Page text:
As the powerful Bristol Centaurus engine burst into life, I noticed that the yellow coated Director and the Fireman had moved away, probably to get out of the cold. The pilot ran the engine at medium power for some time. I remember thinking that under these conditions lying on a hard deck was a stupid place to be, the noise and the huge five-bladed prop blowing bitterly cold air over me added to the discomfort. My thoughts drifted to my home town in northern New South Wales where it would be warm and everyone thinking about Christmas and the holidays.

My dreaming came to a sudden halt as I realised that the pilot was increasing the power considerably!  At the same time, I noticed that the deck movement was becoming more pronounced, maybe getting rougher or the ship was changing course. The aircraft was approaching full power when my fellow chockman caught my eye by frantically pointing to the rear of the aircraft. I checked to see what was grabbing his attention – the fuselage lashing was starting to FRAY!

From my cramped position I anxiously looked around for someone to get the attention of the pilot – there was no one in sight! My mind started working overtime. What will happen if the lashing parts? Will the aircraft ground loop and go over the side? Or what if…. the possibilities were endless, or so it seemed. It was now freezing cold, the Fury was really roaring, the deck was now heaving from the rough seas and I could sense that something was about to happen. I buried my face between my arm and the aircraft tyre. There was a deafening noise and I was suddenly sprayed with debris, then… all was quiet. I looked up to see the Fury precariously balanced on its nose atop a badly bent propeller.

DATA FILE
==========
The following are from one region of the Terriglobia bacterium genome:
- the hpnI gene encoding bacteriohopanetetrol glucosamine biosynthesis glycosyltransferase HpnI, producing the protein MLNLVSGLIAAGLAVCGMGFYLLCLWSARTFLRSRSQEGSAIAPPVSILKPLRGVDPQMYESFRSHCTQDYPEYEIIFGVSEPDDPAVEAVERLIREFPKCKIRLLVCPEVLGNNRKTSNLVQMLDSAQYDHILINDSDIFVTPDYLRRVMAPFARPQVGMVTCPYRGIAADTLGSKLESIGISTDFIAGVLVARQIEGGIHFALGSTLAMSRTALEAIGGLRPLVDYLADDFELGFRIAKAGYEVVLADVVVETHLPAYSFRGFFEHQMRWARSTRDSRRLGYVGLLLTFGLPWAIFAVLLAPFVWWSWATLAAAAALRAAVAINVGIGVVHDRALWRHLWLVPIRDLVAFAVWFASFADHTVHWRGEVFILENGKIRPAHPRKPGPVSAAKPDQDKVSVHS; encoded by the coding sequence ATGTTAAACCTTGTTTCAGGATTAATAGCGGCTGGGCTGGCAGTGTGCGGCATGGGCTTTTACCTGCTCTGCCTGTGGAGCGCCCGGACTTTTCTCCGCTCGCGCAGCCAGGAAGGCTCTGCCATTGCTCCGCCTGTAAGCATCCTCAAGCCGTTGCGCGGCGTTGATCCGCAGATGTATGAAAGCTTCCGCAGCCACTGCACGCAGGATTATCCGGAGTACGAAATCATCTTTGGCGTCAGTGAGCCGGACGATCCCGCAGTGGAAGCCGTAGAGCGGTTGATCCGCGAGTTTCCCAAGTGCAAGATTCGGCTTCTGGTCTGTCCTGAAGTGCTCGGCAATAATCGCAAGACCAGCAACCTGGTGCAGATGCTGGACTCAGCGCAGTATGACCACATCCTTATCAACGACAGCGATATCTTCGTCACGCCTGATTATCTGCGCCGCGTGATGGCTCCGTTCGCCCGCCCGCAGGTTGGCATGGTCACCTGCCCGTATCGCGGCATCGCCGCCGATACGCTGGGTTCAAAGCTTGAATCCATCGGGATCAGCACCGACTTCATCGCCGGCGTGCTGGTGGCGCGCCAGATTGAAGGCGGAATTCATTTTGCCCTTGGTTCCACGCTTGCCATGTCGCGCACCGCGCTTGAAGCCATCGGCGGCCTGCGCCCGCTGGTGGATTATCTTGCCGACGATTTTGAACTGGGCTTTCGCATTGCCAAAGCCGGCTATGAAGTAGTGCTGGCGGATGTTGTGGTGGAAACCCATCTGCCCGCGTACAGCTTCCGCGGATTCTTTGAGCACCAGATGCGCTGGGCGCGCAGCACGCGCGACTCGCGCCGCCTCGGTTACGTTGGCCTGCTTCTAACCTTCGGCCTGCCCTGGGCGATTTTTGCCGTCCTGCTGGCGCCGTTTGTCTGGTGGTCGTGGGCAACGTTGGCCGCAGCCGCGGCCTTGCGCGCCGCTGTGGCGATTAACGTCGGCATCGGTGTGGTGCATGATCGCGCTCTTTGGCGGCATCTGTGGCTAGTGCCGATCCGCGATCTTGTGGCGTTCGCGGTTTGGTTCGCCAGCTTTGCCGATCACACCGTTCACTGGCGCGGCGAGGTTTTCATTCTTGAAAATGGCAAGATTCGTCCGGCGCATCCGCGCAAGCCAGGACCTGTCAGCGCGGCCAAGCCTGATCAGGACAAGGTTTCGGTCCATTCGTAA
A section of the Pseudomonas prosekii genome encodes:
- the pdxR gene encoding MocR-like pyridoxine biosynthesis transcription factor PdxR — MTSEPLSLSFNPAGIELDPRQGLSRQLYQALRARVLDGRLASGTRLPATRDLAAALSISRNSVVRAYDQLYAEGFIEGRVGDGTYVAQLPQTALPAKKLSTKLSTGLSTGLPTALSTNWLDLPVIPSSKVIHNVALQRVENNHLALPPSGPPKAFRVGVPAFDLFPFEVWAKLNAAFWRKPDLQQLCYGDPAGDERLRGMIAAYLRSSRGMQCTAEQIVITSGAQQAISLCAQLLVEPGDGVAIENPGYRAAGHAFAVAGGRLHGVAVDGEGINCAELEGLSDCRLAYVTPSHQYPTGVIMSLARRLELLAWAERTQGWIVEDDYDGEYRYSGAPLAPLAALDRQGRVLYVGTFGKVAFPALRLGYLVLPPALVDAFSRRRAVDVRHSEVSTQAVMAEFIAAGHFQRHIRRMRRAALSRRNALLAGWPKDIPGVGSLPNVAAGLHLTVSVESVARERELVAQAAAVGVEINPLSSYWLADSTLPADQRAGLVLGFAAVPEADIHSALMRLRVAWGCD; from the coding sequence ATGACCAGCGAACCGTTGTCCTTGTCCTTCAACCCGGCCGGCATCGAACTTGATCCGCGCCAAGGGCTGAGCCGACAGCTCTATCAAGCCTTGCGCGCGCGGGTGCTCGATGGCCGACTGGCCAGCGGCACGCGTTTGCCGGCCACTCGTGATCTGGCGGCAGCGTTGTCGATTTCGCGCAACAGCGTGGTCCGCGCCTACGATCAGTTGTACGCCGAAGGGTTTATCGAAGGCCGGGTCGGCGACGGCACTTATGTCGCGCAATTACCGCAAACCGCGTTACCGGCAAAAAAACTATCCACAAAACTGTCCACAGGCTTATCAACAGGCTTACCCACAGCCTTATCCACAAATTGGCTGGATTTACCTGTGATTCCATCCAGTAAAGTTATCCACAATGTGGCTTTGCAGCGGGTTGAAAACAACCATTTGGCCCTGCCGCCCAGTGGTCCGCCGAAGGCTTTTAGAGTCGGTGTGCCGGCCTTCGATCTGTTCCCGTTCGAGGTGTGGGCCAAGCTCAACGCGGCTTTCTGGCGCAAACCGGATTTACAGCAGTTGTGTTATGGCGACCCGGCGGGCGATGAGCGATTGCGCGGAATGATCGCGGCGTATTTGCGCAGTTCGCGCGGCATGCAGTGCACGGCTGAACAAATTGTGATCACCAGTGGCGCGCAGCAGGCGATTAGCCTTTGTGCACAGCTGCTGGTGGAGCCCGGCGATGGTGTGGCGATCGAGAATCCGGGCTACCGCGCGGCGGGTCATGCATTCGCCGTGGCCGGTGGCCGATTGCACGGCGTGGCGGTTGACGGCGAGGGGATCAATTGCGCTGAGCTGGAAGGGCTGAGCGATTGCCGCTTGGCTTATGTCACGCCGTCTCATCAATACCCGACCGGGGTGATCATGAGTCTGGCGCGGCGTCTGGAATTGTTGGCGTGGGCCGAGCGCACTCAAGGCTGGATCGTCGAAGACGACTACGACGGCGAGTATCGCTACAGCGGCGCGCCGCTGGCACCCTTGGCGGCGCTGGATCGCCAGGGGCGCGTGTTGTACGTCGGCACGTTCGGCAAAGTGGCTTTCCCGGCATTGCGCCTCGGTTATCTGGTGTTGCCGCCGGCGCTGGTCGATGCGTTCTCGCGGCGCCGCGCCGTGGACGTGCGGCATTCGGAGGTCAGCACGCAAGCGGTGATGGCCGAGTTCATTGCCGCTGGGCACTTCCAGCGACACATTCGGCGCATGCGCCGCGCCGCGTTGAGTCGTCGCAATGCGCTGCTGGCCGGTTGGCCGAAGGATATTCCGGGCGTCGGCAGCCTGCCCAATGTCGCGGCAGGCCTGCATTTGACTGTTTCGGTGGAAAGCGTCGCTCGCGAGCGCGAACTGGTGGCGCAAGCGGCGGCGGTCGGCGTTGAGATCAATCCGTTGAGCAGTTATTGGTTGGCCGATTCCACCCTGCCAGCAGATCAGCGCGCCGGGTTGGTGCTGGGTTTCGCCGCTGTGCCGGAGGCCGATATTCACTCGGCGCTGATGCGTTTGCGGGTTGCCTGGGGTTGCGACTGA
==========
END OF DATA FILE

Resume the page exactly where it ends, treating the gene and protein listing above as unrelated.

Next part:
The Flight Deck Officer and others were soon on the scene and the Fury was restored to its original position. “Good lad Henry, sticking with your chocks! You may have helped save the aircraft,” said the FDO. At this point one of my Aircraft Handler mates tapped me on the shoulder and whispered, “You silly bastard. You should have shot through, you could have been killed!” Little did they know, that because of the severe cold and ‘Fury Fear,’ I was more or less frozen to the spot with fright.

I was thankfully noting that the debris which had struck me was only several layers of deck paint, when the FDO said, “You can go below for a stand easy, Henry.” Then added with a grin, “You may need to change your underpants!”.

Sea Fury UFO story